IBM Watson HQ Opens for Business in New York’s Silicon Alley
The 12-story IBM Watson Global Headquarters will open its doors in the heart of New York City's Silicon Alley tomorrow morning in an effort to attract talented students and entrepreneurs.
By Thor Olavsrud
NEW YORK CITY — IBM will host the grand opening of its IBM Watson Global Headquarters at 51 Astor Place in the heart of New York City’s “Silicon Alley” tomorrow morning. The 12-story building, designed by architect Fumihiko Maki (designer of Tower 4 of the new World Trade Center) and located just steps from the Cooper Union for the Advancement of Science and Art, will be the home base for more than 600 IBM Watson employees.
“Being part of Silicon Alley is very exciting,” says Ed Harbour, vice president of the IBM Watson Group. “We’re near NYU and Cooper Union. You always want to be close to where you can pull talent from universities. We’re also not that far from Columbia and St. John’s. The East Village is going through quite a revitalization. This is the place for Watson. We represent the new IBM. What better place to do it than Silicon Alley?”
Harbour adds that IBM has been busy building academic partnerships with many local colleges and universities to equip students with skills they’ll need to excel in cognitive computing, big data and analytics. This fall, students at New York University (NYU) will be among the first nationally to take advantage of a cognitive computing curriculum, and City University of New York (CUNY) students are participating in a semester-long Watson Case Competition in which they are working to develop new applications based on Watson technology.
Tapping the Startup Community
But it’s not just students who are bringing IBM to Silicon Alley. Harbour notes that IBM hopes to tap the Silicon Alley startup community by opening the headquarters’ doors to area developers and entrepreneurs, hosting industry workshops, seminars and networking opportunities. The headquarters will provide a business incubator offering the technology, tools and talent to create and launch new products and businesses based on Watson’s cloud-delivered cognitive intelligence.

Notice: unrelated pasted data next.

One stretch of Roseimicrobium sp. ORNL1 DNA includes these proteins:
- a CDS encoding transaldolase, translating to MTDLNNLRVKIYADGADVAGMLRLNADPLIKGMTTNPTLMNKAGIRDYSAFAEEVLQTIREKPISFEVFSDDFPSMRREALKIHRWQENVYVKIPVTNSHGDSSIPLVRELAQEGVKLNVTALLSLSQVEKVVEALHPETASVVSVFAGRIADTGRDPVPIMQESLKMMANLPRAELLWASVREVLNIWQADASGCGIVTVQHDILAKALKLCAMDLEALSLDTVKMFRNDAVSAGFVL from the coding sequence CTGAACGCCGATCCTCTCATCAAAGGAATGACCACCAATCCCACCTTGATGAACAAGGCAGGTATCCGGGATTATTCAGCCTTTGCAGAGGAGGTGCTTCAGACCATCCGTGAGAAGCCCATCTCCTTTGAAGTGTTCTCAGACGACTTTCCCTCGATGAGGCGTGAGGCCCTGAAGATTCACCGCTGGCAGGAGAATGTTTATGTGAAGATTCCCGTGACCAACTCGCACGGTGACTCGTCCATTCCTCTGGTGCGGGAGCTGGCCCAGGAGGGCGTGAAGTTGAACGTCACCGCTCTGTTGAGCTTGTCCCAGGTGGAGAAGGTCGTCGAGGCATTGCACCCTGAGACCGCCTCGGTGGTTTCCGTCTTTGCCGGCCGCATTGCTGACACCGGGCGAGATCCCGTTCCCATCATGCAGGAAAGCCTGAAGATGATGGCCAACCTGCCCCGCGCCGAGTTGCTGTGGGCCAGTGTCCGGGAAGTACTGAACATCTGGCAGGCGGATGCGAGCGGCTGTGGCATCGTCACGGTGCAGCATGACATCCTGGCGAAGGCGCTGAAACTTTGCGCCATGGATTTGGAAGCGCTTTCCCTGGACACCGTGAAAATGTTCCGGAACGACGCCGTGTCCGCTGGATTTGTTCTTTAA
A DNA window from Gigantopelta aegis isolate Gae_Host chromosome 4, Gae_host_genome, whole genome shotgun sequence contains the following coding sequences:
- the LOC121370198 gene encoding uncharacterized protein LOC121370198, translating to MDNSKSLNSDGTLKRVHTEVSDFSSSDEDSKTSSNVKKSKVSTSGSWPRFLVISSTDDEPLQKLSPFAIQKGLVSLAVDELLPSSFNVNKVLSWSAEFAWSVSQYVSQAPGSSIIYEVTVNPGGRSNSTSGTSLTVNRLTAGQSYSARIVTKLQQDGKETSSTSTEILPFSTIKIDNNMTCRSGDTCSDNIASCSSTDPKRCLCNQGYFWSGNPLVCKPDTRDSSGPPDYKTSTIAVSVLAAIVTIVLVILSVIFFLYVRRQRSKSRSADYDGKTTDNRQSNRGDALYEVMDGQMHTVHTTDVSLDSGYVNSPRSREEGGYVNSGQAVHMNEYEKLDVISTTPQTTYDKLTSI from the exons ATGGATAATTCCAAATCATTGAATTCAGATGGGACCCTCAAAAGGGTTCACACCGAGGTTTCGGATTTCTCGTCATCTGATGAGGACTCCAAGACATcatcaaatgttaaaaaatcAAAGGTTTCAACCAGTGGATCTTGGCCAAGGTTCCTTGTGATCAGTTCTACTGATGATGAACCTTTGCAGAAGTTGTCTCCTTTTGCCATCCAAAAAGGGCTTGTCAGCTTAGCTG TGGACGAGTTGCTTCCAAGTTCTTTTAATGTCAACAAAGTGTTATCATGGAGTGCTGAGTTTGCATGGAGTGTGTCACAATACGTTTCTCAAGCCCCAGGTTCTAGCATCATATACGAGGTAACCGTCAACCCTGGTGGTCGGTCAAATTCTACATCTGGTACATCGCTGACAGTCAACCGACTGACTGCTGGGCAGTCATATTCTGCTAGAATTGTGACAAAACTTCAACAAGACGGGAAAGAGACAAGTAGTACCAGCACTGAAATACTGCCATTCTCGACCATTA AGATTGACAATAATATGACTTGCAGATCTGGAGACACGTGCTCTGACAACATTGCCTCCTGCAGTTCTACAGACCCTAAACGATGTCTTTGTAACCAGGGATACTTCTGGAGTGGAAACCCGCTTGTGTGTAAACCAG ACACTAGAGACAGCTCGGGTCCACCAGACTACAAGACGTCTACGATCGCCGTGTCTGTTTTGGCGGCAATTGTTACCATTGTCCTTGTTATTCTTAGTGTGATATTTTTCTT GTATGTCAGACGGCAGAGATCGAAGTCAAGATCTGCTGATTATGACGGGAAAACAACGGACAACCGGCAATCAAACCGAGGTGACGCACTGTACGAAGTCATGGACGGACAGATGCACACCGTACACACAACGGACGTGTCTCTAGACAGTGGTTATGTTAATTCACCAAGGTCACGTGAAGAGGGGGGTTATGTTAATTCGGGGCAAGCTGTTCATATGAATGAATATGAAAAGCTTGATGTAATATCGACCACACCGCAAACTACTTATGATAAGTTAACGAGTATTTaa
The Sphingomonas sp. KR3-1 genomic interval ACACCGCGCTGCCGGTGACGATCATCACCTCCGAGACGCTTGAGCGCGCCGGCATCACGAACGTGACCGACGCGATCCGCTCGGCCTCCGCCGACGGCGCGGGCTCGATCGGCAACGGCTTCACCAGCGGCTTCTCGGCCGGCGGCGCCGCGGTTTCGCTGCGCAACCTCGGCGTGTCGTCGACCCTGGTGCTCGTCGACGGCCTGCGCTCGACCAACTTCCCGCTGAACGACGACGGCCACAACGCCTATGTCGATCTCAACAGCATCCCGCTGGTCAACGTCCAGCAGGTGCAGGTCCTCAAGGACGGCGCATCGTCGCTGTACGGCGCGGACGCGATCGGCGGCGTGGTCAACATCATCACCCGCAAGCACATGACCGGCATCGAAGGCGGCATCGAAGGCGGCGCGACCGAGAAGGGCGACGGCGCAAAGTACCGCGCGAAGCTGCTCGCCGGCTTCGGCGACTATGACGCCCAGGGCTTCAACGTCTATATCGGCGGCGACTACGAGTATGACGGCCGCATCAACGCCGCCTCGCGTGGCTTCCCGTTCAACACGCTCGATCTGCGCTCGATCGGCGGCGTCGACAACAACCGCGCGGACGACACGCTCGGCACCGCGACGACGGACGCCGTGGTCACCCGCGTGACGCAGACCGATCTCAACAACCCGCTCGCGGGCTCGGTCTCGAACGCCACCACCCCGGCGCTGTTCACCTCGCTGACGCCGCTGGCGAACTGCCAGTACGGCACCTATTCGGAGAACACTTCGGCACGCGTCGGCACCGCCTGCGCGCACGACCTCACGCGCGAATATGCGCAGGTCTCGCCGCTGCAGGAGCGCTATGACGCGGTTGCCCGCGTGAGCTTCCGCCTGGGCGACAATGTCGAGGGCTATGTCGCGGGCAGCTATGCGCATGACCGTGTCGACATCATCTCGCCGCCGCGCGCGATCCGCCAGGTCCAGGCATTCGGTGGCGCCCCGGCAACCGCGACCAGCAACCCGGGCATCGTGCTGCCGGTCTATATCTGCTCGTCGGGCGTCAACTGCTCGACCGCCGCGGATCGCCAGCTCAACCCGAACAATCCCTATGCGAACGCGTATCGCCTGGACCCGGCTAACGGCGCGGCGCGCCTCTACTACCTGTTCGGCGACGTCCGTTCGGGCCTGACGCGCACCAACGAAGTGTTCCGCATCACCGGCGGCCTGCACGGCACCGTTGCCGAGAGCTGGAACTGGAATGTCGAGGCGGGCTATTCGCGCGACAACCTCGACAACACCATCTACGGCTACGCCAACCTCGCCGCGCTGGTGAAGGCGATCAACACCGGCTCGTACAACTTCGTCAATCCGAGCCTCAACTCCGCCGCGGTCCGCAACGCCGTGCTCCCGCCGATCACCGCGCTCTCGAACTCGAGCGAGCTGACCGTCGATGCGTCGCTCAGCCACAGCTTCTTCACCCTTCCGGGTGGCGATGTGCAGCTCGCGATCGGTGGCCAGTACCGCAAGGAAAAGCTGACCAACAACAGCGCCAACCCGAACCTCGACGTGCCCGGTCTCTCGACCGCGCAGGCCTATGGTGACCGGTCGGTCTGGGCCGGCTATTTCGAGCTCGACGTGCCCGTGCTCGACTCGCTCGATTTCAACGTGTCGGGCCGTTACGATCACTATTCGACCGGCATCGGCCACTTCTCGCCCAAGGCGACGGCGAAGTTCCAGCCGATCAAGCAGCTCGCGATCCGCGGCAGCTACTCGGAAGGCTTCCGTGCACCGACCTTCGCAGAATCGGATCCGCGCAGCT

[Related: IBM Uses Watson as Part of New Cloud Service]
The headquarters will feature an interactive client experience lab where clients can experience Watson and learn how Watson can help transform their businesses. It will also host a design lab for continuously enhancing the user experiences for cognitive applications and services used by IBM clients and partners.
“We have an ‘immersion room’ where you can actually feel like you’re inside Watson’s brain,” Harbour says. “Watson actually lives here.”
Watson Coming to a Country Near You
In addition to the New York City headquarters, the IBM Watson Group, which has more than 2,000 employees worldwide, is opening five strategically located Watson Client Experience Centers around the world that will host IBM Research and Design teams focused on client success by providing the support and skills needed to adopt the cognitive platform. The centers will be located in Melbourne, Australia; S ão Paulo, Brazil; London, England; and Dublin, Ireland.
Coinciding with the grand opening, IBM also announced that it is adding new cognitive services that will be available on IBM Bluemix, its cloud-based platform for mobile and web app development. Bluemix runs on IBM’s SoftLayer global cloud infrastructure.
The new services include the following:
User modeling. This service uses linguistic analytics to extract a set of personality and social traits from the way a person communicates. The service can analyze any communication the user makes available, such as text messages, tweets, posts, email and more.
Machine translation. This service converts text input in one language into a destination language for the end user. Translation is available among English, Brazilian Portuguese, Spanish and French.
Language identification. This service detects the language in which text is written to help inform next steps like translation, voice to text or direct analysis. Currently, the service can identify 15 languages.
Concept expansion. This service analyzes text and interprets its meaning based on usage in other similar contexts. For instance, it can interpret “The Big Apple” as “New York City.” It can be used to create a dictionary of related words and concepts so that euphemisms, colloquialisms or otherwise unclear phrases can be better understood and analyzed.
Message resonance. This service analyzes draft content and scores how well it is likely to be received by a specific target audience. Currently, it can perform analysis against text written by people active in cloud computing or big data discussions, but IBM says future versions will let users provide their own community data.
This service parses sentences into their various components and detects relationships between the components. The service maps the relationships between the components so that users or analytics engines can more easily understand the meaning of individual sentences and documents.
Question & answer. This service interprets and answers user questions directly based on primary data sources that have been selected and gathered into a body of data or “corpus.” The service returns candidate responses with associated confidence levels and links to supporting evidence. The current data corpora on BlueMix focus on the travel and healthcare industries.
Visualization rendering. This service takes input data and graphically renders it as an interactive visualization that can range from a common business chart to more advanced layouts. The visualizations can be modified to match user needs, visual styling and types of data analyzed.